Being interviewed for a supervisory position is an opportunity for you to impress your prospective employer with your credentials and the way you answer his questions. A supervisory job interview typically includes questions about how you manage, how you discipline when the need arises and how you motivate employees. Successfully answering each type of question, while also providing clear examples that illustrate your approach, increase your chance of being hired.
Expect to receive a number of questions about your experience with supervising a team at previous positions you've held. Detail your work history in a supervisory role by explaining how many years you worked as a supervisor and the size of the team you managed. Provide clear, specific examples. For example, state that you worked for a mid-sized bank for seven years and managed a team of five tellers if you're interviewing for the position of a bank teller supervisor.
It's common for an interviewer to ask about your management style. One approach is to answer that you believe in giving clear instruction and communicating openly, but also trusting your team to do the work without you having to micromanage. For the position of a bank teller supervisor, for example, you could explain that you believe in teaching tellers how to deal with difficult bank clients, monitoring difficult situations from a distance, but not rushing in to take over unless necessary.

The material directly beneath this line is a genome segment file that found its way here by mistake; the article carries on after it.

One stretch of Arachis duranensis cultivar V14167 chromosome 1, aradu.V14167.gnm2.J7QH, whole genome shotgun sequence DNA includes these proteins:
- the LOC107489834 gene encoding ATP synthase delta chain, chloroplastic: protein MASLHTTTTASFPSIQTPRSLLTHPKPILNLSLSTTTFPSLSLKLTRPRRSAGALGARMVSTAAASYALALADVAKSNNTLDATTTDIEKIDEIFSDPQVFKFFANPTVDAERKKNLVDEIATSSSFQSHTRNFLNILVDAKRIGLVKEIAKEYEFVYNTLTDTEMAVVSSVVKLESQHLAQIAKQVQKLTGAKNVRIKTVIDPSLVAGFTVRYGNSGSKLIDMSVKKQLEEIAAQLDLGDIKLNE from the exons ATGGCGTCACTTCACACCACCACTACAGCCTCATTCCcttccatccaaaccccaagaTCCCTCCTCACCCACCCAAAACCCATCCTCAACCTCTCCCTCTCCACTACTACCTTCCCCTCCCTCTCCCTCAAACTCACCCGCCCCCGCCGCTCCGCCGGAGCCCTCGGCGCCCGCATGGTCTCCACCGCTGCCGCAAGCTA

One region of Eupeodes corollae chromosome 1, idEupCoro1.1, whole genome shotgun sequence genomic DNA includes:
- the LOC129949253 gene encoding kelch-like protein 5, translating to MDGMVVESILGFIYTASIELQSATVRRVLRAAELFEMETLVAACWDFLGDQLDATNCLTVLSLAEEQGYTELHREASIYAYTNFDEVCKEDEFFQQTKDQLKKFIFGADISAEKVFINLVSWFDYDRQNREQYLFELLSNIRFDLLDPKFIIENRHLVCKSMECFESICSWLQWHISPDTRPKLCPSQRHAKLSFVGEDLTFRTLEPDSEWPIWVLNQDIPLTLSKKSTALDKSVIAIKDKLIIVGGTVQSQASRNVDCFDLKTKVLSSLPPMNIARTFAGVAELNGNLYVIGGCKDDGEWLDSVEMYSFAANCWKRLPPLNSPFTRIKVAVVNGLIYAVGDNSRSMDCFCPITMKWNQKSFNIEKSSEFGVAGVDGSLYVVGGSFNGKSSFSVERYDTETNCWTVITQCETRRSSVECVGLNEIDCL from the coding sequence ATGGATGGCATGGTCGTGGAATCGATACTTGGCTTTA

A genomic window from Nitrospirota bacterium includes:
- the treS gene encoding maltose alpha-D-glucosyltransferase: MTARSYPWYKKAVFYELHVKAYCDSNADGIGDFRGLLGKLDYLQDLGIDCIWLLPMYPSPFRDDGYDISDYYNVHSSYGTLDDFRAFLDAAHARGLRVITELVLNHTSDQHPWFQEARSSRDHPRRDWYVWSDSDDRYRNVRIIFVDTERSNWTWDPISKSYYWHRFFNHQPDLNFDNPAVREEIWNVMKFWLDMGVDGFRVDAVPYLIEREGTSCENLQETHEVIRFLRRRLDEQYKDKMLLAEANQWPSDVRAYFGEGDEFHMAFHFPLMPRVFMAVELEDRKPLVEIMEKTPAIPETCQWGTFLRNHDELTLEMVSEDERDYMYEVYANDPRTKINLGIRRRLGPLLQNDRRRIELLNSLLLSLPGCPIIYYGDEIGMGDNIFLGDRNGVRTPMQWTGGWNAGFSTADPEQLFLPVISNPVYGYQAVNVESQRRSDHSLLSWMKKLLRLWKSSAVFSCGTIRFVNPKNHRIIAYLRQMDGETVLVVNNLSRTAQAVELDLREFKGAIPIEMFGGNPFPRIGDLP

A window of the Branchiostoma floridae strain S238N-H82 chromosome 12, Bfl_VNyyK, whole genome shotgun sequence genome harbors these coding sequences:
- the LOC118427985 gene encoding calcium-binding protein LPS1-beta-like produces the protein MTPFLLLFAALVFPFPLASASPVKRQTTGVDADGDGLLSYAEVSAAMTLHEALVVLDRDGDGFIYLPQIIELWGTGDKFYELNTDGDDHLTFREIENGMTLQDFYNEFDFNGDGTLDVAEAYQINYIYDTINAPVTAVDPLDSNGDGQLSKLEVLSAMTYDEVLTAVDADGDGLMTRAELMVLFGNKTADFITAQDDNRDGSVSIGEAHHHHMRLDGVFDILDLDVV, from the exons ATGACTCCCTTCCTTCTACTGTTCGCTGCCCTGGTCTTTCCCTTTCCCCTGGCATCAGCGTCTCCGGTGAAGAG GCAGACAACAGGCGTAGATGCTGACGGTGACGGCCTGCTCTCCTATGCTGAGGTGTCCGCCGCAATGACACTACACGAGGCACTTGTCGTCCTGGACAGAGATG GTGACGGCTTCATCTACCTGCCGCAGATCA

Experience With Discipline
Part of being a supervisor is disciplining those who report to you when the need arises. You might be asked about a time in which you saw positive results from disciplining an employee or a challenging time from which you learned an important lesson or changed your style. Answer the former question by providing an example of an area in which an employee needed to improve, the advice you gave and how the employee changed his behavior. For the latter question, answer by thinking of how your management style evolved; perhaps you learned from another supervisor and began implementing her approach with your team.
Often, the difference between a successful supervisor and one who struggles is the ability to motivate her team. It's common to receive questions about how you plan to motivate the team in the prospective new position -- and how you've had success in the past. To answer successfully in a retail setting, you could discuss instituting a plan that rewards employees who have the fewest customer complaints. In an office setting, you could talk about your experience with a program that gives movie or restaurant gift cards to employees who routinely complete their projects before deadline.